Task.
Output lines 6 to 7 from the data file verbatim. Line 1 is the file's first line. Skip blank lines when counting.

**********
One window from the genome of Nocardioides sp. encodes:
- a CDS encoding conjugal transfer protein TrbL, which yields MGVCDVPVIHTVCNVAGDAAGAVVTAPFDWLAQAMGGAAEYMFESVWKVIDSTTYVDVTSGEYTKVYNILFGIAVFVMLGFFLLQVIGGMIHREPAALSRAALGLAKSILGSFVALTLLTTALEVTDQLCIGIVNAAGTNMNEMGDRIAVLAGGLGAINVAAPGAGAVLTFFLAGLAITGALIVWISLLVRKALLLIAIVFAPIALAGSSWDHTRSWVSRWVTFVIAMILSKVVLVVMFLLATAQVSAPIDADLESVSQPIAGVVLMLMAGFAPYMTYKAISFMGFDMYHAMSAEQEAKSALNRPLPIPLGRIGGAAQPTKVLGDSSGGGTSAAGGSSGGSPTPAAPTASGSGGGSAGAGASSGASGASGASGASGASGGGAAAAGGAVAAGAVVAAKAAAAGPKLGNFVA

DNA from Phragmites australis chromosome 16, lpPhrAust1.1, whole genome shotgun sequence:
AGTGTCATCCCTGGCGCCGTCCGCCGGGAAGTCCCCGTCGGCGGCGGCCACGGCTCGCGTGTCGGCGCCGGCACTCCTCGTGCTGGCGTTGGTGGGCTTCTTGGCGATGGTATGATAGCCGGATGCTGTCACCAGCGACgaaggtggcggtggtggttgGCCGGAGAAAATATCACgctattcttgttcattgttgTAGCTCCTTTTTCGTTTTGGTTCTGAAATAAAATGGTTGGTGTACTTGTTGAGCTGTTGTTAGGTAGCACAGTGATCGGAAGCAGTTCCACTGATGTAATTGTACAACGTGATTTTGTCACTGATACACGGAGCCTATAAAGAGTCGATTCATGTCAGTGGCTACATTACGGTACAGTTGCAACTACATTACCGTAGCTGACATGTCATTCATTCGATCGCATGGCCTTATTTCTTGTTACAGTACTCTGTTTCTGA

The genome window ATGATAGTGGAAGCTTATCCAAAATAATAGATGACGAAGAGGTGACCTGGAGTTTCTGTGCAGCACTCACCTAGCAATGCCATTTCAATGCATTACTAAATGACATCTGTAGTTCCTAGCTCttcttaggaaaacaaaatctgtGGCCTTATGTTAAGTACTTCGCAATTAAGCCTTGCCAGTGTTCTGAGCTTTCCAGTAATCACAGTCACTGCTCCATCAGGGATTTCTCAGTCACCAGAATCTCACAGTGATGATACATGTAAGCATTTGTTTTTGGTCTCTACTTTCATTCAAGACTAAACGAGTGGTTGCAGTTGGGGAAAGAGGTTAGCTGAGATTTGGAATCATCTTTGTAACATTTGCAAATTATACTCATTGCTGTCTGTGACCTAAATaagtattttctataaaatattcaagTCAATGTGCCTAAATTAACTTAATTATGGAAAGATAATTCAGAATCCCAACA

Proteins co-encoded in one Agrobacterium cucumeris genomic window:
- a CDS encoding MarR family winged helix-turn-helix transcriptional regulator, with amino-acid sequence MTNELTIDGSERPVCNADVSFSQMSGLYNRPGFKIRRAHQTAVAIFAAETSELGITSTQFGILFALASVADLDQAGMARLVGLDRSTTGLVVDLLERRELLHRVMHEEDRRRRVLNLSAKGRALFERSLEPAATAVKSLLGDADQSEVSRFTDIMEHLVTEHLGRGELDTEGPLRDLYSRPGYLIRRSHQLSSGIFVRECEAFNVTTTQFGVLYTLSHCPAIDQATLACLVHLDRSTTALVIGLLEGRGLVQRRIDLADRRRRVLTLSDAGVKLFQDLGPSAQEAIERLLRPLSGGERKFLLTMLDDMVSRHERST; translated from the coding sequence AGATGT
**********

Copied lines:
Proteins co-encoded in one Agrobacterium cucumeris genomic window:
- a CDS encoding MarR family winged helix-turn-helix transcriptional regulator, with amino-acid sequence MTNELTIDGSERPVCNADVSFSQMSGLYNRPGFKIRRAHQTAVAIFAAETSELGITSTQFGILFALASVADLDQAGMARLVGLDRSTTGLVVDLLERRELLHRVMHEEDRRRRVLNLSAKGRALFERSLEPAATAVKSLLGDADQSEVSRFTDIMEHLVTEHLGRGELDTEGPLRDLYSRPGYLIRRSHQLSSGIFVRECEAFNVTTTQFGVLYTLSHCPAIDQATLACLVHLDRSTTALVIGLLEGRGLVQRRIDLADRRRRVLTLSDAGVKLFQDLGPSAQEAIERLLRPLSGGERKFLLTMLDDMVSRHERST; translated from the coding sequence AGATGT